The Types of Trouble

Lesson 1: Topic 4 of 9

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There are social, psychological, biological and spiritual elements that contribute to a person’s decision to act violently. They may be conscious; others subconscious. Some factors stem from childhood abuse, neglect, or trauma. Intensely stressful experiences, such as poverty, unstable relationships, substance abuse, and so on can also be contributors ― however, there are many people who undergo the same or similar trials who do not resort to violence, so we urge you not to “profile” employees or others who enter your place of business. Instead, be on the lookout for warning signs on a case-by-case basis. You can also work to build a culture where everyone can have healthy and realistic self-esteem and self-worth. These things are discussed in more detail further on. 

NIOSH and the FBI separate workplace violence into four distinct categories: 

  • TYPE 1: Criminal Intent This type has nothing to do with the work site, the people who work there, or their duties other than proximity (e.g., a mugger loiters in a parking garage waiting for a victim arriving at or departing from work). It may be completely random, such as a drive-by shooting. The perpetrator is a total stranger.

  • TYPE 2: Customer/Client-on-Worker Assault This sort of thing is common in Emergency Rooms and psychiatric facilities, but can also happen in restaurants, amusement parks, and just about anywhere there is direct contact between employees and the public. Like Type 1, this may be caused by a stranger, but might also come from a known (repeat) customer.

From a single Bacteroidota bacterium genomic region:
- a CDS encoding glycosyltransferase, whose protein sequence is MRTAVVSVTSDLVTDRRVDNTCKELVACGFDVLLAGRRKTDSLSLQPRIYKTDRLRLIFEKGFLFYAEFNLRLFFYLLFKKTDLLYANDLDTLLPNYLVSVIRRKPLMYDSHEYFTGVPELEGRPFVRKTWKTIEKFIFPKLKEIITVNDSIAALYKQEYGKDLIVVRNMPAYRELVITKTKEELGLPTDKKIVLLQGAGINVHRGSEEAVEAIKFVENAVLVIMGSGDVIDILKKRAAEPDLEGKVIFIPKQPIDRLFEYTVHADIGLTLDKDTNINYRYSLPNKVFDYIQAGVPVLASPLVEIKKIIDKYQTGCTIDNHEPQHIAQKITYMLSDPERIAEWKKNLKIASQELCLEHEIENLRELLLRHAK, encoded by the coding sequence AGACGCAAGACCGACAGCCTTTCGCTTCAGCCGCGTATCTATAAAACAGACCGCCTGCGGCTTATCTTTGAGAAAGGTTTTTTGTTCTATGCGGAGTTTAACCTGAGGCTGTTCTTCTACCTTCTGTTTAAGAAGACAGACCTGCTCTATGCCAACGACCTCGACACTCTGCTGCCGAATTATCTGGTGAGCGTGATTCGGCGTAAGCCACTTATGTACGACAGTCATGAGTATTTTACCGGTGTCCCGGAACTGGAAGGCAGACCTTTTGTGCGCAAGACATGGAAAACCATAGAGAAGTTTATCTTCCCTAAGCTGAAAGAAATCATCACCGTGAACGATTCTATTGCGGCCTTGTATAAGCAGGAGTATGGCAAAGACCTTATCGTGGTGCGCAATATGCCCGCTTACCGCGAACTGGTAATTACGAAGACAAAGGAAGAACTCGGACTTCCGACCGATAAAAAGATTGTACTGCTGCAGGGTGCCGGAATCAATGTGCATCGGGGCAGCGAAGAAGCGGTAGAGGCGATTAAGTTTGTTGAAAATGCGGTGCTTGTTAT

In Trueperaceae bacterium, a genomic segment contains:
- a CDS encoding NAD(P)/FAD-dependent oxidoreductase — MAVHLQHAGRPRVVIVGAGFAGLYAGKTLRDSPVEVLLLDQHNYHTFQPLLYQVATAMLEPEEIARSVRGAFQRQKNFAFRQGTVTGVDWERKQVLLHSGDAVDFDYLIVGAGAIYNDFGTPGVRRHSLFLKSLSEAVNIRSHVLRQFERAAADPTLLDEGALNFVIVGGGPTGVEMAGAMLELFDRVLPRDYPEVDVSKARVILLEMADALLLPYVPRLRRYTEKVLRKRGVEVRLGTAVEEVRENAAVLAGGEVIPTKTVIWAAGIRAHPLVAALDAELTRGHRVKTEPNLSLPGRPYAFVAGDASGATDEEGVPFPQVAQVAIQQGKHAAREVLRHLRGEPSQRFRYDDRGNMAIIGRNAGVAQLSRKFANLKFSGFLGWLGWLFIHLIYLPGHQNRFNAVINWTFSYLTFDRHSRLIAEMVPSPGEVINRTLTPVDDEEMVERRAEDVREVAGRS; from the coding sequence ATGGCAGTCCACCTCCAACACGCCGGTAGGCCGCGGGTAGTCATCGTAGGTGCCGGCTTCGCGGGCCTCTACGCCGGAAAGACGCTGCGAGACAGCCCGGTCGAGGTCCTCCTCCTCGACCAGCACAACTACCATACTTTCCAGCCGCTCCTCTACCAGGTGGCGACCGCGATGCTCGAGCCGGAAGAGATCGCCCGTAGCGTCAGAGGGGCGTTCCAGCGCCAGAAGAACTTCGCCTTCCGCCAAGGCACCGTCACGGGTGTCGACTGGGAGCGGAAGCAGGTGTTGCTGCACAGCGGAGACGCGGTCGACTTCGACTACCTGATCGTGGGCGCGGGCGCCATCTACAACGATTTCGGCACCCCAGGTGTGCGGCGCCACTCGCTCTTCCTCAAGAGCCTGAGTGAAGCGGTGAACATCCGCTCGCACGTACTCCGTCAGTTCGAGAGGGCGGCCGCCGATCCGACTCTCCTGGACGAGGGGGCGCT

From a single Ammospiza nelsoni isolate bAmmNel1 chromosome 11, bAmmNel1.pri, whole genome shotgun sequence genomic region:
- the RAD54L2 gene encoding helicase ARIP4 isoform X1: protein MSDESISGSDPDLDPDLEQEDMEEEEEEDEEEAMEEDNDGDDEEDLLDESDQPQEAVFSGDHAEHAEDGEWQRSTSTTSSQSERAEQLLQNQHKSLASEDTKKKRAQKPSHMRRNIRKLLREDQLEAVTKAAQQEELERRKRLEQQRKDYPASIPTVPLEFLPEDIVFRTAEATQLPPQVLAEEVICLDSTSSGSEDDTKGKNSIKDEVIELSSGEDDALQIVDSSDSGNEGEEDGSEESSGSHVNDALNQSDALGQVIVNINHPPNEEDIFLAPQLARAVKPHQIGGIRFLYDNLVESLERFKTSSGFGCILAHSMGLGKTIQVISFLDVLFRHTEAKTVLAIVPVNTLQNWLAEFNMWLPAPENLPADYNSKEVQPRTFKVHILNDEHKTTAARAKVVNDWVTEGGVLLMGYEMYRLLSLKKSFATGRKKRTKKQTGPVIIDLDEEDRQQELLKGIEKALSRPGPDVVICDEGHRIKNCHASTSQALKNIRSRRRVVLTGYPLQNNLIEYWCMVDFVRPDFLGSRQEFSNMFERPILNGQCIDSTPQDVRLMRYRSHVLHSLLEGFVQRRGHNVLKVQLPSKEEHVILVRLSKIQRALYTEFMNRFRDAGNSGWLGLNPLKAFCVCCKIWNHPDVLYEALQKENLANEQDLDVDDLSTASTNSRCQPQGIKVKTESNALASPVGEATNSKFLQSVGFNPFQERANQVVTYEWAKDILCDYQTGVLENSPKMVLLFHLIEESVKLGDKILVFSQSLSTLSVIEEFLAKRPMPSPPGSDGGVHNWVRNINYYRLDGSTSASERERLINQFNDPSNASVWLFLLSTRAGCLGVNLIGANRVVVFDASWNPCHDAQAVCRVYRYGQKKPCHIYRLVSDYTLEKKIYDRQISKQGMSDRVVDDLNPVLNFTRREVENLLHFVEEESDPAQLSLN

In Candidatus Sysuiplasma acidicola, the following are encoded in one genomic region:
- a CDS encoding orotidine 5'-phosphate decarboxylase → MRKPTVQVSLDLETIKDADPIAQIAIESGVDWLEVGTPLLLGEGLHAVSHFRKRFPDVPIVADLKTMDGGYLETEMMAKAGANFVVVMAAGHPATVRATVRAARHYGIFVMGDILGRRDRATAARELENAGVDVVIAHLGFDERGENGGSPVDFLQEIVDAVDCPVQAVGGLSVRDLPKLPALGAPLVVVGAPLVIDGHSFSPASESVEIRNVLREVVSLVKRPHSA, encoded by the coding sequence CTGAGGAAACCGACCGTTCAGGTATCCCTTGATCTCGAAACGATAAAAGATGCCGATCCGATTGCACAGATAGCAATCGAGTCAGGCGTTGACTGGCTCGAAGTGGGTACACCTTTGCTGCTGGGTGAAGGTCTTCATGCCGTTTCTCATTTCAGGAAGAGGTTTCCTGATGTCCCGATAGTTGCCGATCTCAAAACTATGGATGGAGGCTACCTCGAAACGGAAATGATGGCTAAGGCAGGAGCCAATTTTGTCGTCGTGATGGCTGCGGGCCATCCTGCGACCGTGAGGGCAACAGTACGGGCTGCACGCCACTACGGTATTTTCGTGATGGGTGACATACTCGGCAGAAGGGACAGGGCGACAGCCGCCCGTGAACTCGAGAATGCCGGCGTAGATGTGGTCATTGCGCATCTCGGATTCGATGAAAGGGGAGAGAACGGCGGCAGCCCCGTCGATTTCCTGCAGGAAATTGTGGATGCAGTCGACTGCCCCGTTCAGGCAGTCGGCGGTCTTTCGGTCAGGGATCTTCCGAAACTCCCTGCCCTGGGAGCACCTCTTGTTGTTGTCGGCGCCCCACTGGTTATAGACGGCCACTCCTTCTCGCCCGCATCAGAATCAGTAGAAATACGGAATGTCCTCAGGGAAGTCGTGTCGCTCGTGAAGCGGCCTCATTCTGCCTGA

• TYPE 3: Worker-on-Worker Assault You will sometimes see this referred to as “lateral violence” or “horizontal violence.” It encompasses vindictive, offensive, and humiliating behaviors from a coworker or supervisor, and ranges from verbal/emotional abuse to homicide. 

  • TYPE 4: Personal Relationship Violence The real-life scenario described in the introduction is an example of this type. Unlike the previous categories, the perpetrator is not a coworker, but is known to the intended victim ― usually intimately. In this category the targets overwhelmingly are women. Violence from this assailant can, of course, easily spill over to other employees. According to the FBI, approximately 5% of workplace homicides fall into this category.
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Making physical contact with the intent to cause harm is known as battery. Assault is further categorized as either ‘simple’ or ‘aggravated’ (sometimes referred to as felony assault), the latter being more serious. Note, however, that assault does not necessarily involve actual physical contact. It encompases a credible threat of violence ― that is, when a person can reasonably assume that an attack is imminent based on what another person is saying or doing. This is where the bully enters the picture.